Professor of Drama and Theatre, Sam Ukala, was a big hit as he drew the audience in with his reading and contributed to the discussion with his many years of experience in drama behind him. Most of the works centred around legends, both contemporary and historical, politics, family, social issues and women in public space. As the session went on, several members of the audience left, very likely bored by how long it dragged on. It was finally brought to an end by a poetry performance by Akeem Lasisi with a piece titled, ‘A Promise Kept’ and a reading by actor Tunji Sotimirin.

Nobert Young, speaking with Sabinews was full of praise for NLNG Prize, calling it a ‘beautiful idea.’ He said that besides the Prize, NLNG also sponsored troupes to Bonny to perform the plays at NLNG events. Refusing to comment on the long list since he had not read any of the books beyond the excerpts he performed, he was however quick to say that given his knowledge of the writers, he believed the long list was made up of quality work.

Author of ‘A Plague of Gadflies’, Paul Edema, a writer with a strong background in television spoke extensively about the inspiration for his work. He said, “I am always inspired by my environment. My environment is the only thing that gingers me to write.”

Another writer also influenced by his environment is Friday John Abba, who had mentioned during the discussion session that his book ‘Alekwu Night Dance’ had not been meant to be a drama but that had chosen to come out that way. His story is about a young girl who is raped and murdered and the trouble that follows. John Abba is a literary consultant who got the inspiration for his book while he was immobile from a broken leg. He said he feels blessed to have his book on the long list as his submission was made on the last day.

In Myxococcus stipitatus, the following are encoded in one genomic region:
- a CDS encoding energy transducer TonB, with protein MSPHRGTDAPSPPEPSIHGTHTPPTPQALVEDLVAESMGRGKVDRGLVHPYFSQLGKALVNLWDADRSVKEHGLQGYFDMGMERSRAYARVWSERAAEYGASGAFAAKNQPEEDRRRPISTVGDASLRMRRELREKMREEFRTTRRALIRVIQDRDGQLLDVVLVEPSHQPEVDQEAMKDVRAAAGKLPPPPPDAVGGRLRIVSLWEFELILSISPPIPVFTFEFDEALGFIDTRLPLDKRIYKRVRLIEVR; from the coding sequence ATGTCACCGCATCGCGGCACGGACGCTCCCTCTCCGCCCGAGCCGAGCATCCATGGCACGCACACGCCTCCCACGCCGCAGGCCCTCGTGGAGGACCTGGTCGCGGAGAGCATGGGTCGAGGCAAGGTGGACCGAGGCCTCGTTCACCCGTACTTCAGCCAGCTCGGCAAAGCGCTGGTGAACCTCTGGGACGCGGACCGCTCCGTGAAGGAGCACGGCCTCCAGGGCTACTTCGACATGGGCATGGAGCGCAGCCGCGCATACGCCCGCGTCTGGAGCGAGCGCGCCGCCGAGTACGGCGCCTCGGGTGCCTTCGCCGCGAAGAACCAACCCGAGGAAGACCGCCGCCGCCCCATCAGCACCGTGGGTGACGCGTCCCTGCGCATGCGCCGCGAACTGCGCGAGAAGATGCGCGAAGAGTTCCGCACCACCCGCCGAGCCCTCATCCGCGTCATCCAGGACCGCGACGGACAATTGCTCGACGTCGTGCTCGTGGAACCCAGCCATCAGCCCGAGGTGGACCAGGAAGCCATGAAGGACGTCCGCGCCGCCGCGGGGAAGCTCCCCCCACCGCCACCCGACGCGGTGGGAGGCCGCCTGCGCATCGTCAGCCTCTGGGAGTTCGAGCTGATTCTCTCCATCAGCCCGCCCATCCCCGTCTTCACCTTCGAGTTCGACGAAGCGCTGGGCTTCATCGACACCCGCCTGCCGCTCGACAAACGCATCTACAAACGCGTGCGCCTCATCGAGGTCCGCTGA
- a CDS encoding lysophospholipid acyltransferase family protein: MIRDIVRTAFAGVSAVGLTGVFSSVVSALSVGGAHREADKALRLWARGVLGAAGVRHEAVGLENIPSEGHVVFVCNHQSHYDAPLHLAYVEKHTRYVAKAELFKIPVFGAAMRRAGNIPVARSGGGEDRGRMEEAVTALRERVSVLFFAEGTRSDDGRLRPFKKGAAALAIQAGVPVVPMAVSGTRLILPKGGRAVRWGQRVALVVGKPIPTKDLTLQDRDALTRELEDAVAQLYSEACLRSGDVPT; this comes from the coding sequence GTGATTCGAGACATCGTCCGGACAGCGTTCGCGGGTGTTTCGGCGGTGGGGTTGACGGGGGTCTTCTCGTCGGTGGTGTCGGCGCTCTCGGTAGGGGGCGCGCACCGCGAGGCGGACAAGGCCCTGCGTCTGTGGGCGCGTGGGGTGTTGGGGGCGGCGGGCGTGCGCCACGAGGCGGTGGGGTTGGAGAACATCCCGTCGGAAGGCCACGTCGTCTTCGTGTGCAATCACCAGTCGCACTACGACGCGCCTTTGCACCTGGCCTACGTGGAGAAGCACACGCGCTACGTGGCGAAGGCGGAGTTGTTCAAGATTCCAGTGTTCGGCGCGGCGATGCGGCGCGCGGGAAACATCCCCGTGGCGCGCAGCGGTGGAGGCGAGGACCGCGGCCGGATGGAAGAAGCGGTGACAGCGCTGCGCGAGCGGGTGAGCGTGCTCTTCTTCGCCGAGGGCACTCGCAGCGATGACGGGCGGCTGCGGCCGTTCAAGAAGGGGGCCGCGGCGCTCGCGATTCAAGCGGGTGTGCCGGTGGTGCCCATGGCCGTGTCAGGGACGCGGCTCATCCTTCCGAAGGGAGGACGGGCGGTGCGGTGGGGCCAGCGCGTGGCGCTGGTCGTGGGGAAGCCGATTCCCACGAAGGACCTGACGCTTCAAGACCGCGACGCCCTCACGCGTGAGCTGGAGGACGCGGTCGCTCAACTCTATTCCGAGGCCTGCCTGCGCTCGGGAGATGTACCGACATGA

Attah Isaac Ogezi whose long listed book is his third, writes across genres from prose to poetry to literary essays. “I was so glad when I found out my book was on the long list and I was not also surprised because when God reveals something to you, it is bound to be the best. The inspiration was not mine. I owe it to the Holy Spirit. So I was very happy and not too surprised because it is the Lord’s doing,” he said. Isaac’s short story collection will be launched in a few weeks.

Two members of the audience speaking to Sabinews had disparate opinions of the books on thelong list. Mr. Ngozi Asoya, journalist at The Niche Sunday paper, said that while he is biased in favour the books that came from a historical perspective, from the excerpts he heard read, he thought all the authors did well.

Chidi Okereke, writer and blogger, said, “There’s actually a phrase I heard when the reading was going on and I’m thinking, if this is the NLNG Prize, a long list of eleven people, the quality of the writing should be way up there. For a prize this big, some writing should not be there.”

The Nigerian Prize for Literature is an annual literary competition. This is the third rotation of the prize which covers drama, children’s literature, prose and poetry.

The short list of successful authors will be released soon.